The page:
The Relationship Between Leadership and Culture
Corporate culture can be succinctly defined as: “The way we do things around here.” Leadership is the act of controlling or directing others. In biology, symbiosis describes the relationship, (generally advantageous to both parties), between two different organisms living in close proximity to each other.
Can an effective business culture exist without leadership? No. Can a leader exist in the absence of culture? No. Is each enhanced by the strength of the other? Yes. Therefore, within the most successful organizations there exists a symbiotic relationship between culture and leadership.
In the case of a start-up or owner-operated small business, the founder, knowingly or not, creates the culture of the business. The success of that business is directly related to the quality of the culture he or she creates. Or, said another way, the success of a leader is dependent on the degree to which he or she creates, embraces, and nurtures the company culture.
More than your product or service, location or strategy, funding or vision, the culture of your business is the most reliable determinant of future success. Correspondingly, the leader’s passion must be in alignment with the culture of the company, team, or organization he or she is expected to lead.
The authority vested in the leader emanates from their profound commitment to embracing the culture of the organization. A successful leader will have the following four traits:
- Seamless alignment between his or her core values and the culture of the organization.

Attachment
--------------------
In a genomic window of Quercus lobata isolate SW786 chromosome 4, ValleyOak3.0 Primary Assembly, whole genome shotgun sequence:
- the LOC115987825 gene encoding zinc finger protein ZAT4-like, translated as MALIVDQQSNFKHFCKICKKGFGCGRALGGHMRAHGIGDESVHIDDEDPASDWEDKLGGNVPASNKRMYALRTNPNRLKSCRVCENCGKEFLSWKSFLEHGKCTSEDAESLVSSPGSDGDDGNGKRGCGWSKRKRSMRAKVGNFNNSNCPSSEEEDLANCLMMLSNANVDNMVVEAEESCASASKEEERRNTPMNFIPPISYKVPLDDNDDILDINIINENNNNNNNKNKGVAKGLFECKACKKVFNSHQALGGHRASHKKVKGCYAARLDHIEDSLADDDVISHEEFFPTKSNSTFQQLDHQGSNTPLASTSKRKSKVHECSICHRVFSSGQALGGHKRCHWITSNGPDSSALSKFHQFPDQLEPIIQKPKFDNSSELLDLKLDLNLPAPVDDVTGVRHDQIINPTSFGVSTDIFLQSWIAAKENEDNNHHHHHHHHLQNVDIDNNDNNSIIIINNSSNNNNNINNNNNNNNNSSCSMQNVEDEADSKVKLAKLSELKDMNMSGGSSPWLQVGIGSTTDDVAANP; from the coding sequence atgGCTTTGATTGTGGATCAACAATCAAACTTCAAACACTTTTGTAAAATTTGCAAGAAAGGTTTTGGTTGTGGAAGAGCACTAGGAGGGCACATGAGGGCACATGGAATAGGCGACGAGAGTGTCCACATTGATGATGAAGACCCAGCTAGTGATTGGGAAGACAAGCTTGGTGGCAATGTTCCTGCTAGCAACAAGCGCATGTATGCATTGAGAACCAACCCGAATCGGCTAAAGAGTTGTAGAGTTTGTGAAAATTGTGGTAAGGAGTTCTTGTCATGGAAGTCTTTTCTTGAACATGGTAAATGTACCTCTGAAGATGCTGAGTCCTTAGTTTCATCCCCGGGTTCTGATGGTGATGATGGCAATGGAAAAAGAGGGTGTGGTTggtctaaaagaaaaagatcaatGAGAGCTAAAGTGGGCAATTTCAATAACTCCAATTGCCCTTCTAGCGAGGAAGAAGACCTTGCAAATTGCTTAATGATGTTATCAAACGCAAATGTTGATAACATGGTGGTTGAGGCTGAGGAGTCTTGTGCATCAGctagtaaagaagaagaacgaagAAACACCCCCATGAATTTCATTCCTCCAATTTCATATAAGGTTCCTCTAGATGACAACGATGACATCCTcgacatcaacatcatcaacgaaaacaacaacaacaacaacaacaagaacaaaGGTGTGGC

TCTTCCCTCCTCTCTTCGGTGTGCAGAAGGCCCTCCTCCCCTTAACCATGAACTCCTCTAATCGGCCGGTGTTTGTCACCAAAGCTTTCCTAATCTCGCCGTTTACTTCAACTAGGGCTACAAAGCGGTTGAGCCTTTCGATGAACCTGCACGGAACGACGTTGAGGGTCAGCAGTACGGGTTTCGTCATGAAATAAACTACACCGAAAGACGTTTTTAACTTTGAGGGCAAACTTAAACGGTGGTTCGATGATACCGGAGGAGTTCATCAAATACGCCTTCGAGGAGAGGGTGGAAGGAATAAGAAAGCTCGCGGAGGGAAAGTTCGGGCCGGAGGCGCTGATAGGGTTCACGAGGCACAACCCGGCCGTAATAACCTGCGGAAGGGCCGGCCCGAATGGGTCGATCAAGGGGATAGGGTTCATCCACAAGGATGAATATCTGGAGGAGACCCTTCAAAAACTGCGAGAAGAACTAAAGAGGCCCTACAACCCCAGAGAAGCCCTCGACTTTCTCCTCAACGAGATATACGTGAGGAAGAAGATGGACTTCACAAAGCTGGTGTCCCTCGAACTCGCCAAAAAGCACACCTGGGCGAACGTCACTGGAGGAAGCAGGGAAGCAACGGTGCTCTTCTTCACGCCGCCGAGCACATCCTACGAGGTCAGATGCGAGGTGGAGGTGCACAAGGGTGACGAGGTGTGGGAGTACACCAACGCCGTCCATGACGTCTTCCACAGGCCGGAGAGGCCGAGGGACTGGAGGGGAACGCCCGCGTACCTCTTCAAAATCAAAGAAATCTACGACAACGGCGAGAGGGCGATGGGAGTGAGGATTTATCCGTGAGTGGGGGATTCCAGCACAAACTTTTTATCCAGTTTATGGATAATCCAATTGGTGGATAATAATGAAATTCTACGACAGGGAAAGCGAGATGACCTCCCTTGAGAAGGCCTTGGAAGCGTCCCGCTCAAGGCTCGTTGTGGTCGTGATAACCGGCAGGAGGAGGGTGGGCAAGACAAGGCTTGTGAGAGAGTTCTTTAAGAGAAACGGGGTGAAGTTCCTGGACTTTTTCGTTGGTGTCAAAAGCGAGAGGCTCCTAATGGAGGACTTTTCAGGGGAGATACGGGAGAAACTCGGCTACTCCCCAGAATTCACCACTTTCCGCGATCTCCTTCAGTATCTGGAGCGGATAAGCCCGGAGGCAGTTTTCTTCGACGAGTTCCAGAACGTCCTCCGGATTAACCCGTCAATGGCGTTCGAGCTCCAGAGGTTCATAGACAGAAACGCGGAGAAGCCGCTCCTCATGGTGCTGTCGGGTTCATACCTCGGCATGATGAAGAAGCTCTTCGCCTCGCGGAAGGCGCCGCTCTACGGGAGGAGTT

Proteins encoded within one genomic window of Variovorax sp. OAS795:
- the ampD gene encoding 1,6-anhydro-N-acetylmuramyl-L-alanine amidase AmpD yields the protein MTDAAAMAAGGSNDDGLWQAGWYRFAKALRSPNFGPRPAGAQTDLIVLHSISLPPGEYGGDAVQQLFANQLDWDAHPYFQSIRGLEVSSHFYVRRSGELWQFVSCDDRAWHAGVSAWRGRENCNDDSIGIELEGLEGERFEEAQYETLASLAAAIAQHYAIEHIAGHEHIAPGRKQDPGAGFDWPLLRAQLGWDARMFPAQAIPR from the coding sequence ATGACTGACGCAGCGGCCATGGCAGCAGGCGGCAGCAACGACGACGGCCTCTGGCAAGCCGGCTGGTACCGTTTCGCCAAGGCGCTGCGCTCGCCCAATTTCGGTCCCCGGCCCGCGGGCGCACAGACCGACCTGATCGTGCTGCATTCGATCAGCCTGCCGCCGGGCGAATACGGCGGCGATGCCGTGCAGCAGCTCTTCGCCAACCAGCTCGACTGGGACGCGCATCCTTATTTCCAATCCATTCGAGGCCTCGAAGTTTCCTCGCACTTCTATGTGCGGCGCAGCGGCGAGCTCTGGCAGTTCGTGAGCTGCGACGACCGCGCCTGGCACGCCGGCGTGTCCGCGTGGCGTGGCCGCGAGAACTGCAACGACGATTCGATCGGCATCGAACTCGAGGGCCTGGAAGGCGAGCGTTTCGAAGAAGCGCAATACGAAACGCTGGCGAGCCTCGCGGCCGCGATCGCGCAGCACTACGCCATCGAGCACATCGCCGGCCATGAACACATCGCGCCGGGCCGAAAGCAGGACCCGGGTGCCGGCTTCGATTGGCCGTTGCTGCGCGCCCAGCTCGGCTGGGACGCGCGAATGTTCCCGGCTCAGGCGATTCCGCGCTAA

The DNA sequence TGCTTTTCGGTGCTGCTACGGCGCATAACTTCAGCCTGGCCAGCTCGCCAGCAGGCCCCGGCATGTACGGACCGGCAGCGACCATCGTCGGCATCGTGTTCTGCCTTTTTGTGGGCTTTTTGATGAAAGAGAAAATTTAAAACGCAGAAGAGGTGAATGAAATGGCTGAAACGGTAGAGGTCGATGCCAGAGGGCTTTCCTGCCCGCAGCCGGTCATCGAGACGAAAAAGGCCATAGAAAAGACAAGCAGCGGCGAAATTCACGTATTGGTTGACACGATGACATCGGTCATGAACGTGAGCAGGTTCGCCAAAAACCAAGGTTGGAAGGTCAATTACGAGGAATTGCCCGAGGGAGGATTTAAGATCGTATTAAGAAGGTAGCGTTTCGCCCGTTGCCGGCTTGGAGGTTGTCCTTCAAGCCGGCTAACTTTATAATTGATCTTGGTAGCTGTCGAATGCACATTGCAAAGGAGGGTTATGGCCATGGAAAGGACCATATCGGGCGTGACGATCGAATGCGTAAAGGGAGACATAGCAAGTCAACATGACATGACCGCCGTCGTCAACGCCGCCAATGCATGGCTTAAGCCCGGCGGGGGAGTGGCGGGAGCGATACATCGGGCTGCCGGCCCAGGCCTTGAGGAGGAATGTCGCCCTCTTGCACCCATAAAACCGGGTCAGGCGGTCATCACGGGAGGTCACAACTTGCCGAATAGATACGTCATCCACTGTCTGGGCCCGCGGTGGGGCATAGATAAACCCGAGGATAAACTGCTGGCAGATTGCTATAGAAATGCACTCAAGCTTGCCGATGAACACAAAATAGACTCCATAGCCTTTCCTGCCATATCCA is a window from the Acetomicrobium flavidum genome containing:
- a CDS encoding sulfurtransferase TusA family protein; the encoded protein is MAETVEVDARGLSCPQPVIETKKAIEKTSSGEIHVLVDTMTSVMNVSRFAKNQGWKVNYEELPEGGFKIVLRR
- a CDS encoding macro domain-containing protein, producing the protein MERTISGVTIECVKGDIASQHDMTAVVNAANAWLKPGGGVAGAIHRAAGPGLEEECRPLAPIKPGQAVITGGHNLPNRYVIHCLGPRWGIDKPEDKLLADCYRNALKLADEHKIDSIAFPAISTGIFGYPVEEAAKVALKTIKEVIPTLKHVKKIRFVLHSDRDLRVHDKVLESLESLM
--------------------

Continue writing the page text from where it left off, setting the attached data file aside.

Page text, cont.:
- The courage to innovate and initiate bold action in the face of great risk.
- The ability to attract, inspire, and motivate a core group of followers (future leaders) who share the leader’s passion for and commitment to the company culture.
- The unwavering commitment to expect and exemplify clarity and accountability.
The culture of a business is the flag all employees, managers, and executives are committed to defend. Loyalty to the flag is an absolute requirement for employment. The best leaders create such a powerful “why” around the mission behind the culture, that employees see their work as a heroic journey towards an honorable goal.
Without a clearly defined culture, toward what goal can the leader direct his or her team? Really, without a flag or coordinates by which to chart a course, what use is there for a leader? Leaders are not attracted to a vacuum. A powerful “why” will attract powerful leaders.
My work with leaders begins by examining the relationship between the culture of the company and the core beliefs of the individual. They must be in alignment, because any conflict observed by the followers will undermine the leader’s ability to lead.
Sometimes, in small to medium sized businesses, the entrepreneur/owner/founder may be particularly skillful in providing the product of service on which the company was founded, but unaware of the critical importance of formulating a coherent company culture. This is less important when there are only a handful of employees, but as the business grows, the lack of a clearly articulated and universally accepted company culture can be debilitating, and, occasionally, fatal.
A mid-level manager is at a severe disadvantage in the absence of a companywide understanding of and agreement with the cultural foundation of the organization. When the company culture is ill defined or unclear, there is no “flag” for the team to defend. No “why” to rally around.
When support and clarity are not forthcoming from above, managers in this position must establish a culture within their team, to create the uniformity of purpose needed to accomplish their assigned mission. This is an excellent test of leadership skills. It may also serve as a referendum on the viability of the enterprise.